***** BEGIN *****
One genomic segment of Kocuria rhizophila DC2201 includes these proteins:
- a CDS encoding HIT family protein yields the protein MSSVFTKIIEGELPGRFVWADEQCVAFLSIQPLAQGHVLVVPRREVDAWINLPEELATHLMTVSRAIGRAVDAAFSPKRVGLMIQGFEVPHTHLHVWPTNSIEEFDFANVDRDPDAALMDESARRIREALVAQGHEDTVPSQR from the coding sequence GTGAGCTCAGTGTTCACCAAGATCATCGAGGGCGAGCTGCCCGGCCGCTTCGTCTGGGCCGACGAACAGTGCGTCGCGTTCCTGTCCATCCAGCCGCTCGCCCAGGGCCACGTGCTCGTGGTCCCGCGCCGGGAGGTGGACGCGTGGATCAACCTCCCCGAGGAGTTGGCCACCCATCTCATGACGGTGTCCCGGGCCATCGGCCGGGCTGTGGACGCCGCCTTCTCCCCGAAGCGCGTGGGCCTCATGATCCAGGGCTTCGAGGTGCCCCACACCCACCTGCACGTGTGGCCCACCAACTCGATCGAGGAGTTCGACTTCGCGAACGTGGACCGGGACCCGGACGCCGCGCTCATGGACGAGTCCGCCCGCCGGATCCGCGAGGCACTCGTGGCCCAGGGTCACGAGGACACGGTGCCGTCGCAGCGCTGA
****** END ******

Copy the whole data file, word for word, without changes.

One genomic segment of Kocuria rhizophila DC2201 includes these proteins:
- a CDS encoding HIT family protein yields the protein MSSVFTKIIEGELPGRFVWADEQCVAFLSIQPLAQGHVLVVPRREVDAWINLPEELATHLMTVSRAIGRAVDAAFSPKRVGLMIQGFEVPHTHLHVWPTNSIEEFDFANVDRDPDAALMDESARRIREALVAQGHEDTVPSQR from the coding sequence GTGAGCTCAGTGTTCACCAAGATCATCGAGGGCGAGCTGCCCGGCCGCTTCGTCTGGGCCGACGAACAGTGCGTCGCGTTCCTGTCCATCCAGCCGCTCGCCCAGGGCCACGTGCTCGTGGTCCCGCGCCGGGAGGTGGACGCGTGGATCAACCTCCCCGAGGAGTTGGCCACCCATCTCATGACGGTGTCCCGGGCCATCGGCCGGGCTGTGGACGCCGCCTTCTCCCCGAAGCGCGTGGGCCTCATGATCCAGGGCTTCGAGGTGCCCCACACCCACCTGCACGTGTGGCCCACCAACTCGATCGAGGAGTTCGACTTCGCGAACGTGGACCGGGACCCGGACGCCGCGCTCATGGACGAGTCCGCCCGCCGGATCCGCGAGGCACTCGTGGCCCAGGGTCACGAGGACACGGTGCCGTCGCAGCGCTGA